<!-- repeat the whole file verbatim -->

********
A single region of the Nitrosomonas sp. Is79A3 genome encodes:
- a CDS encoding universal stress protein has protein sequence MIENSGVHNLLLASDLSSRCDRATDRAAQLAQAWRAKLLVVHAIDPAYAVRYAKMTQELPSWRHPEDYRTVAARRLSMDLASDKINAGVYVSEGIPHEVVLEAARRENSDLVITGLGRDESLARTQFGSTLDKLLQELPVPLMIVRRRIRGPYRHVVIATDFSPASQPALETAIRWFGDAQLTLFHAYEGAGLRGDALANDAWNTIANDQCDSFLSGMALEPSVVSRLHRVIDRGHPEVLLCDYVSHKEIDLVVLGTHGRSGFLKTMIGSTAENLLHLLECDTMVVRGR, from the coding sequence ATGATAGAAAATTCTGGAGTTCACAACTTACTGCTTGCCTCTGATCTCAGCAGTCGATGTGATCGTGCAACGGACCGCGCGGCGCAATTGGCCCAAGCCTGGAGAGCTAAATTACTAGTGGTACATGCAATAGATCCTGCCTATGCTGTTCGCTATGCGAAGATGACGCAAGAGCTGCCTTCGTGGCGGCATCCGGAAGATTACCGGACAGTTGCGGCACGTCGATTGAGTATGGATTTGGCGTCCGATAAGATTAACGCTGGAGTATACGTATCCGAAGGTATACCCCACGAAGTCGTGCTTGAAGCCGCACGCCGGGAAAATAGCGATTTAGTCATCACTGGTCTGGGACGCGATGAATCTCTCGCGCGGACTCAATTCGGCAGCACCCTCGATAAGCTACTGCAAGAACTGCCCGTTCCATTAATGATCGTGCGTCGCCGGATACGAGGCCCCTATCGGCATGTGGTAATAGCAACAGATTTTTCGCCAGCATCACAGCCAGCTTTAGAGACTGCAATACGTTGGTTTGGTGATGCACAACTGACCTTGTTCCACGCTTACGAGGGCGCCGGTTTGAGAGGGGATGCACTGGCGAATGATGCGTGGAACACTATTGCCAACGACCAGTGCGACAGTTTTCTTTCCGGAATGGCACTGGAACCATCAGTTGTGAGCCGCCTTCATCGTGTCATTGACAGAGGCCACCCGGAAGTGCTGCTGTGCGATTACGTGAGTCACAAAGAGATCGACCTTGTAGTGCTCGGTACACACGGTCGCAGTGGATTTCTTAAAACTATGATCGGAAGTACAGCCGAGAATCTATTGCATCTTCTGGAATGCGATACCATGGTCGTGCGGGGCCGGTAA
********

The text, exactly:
A single region of the Nitrosomonas sp. Is79A3 genome encodes:
- a CDS encoding universal stress protein has protein sequence MIENSGVHNLLLASDLSSRCDRATDRAAQLAQAWRAKLLVVHAIDPAYAVRYAKMTQELPSWRHPEDYRTVAARRLSMDLASDKINAGVYVSEGIPHEVVLEAARRENSDLVITGLGRDESLARTQFGSTLDKLLQELPVPLMIVRRRIRGPYRHVVIATDFSPASQPALETAIRWFGDAQLTLFHAYEGAGLRGDALANDAWNTIANDQCDSFLSGMALEPSVVSRLHRVIDRGHPEVLLCDYVSHKEIDLVVLGTHGRSGFLKTMIGSTAENLLHLLECDTMVVRGR, from the coding sequence ATGATAGAAAATTCTGGAGTTCACAACTTACTGCTTGCCTCTGATCTCAGCAGTCGATGTGATCGTGCAACGGACCGCGCGGCGCAATTGGCCCAAGCCTGGAGAGCTAAATTACTAGTGGTACATGCAATAGATCCTGCCTATGCTGTTCGCTATGCGAAGATGACGCAAGAGCTGCCTTCGTGGCGGCATCCGGAAGATTACCGGACAGTTGCGGCACGTCGATTGAGTATGGATTTGGCGTCCGATAAGATTAACGCTGGAGTATACGTATCCGAAGGTATACCCCACGAAGTCGTGCTTGAAGCCGCACGCCGGGAAAATAGCGATTTAGTCATCACTGGTCTGGGACGCGATGAATCTCTCGCGCGGACTCAATTCGGCAGCACCCTCGATAAGCTACTGCAAGAACTGCCCGTTCCATTAATGATCGTGCGTCGCCGGATACGAGGCCCCTATCGGCATGTGGTAATAGCAACAGATTTTTCGCCAGCATCACAGCCAGCTTTAGAGACTGCAATACGTTGGTTTGGTGATGCACAACTGACCTTGTTCCACGCTTACGAGGGCGCCGGTTTGAGAGGGGATGCACTGGCGAATGATGCGTGGAACACTATTGCCAACGACCAGTGCGACAGTTTTCTTTCCGGAATGGCACTGGAACCATCAGTTGTGAGCCGCCTTCATCGTGTCATTGACAGAGGCCACCCGGAAGTGCTGCTGTGCGATTACGTGAGTCACAAAGAGATCGACCTTGTAGTGCTCGGTACACACGGTCGCAGTGGATTTCTTAAAACTATGATCGGAAGTACAGCCGAGAATCTATTGCATCTTCTGGAATGCGATACCATGGTCGTGCGGGGCCGGTAA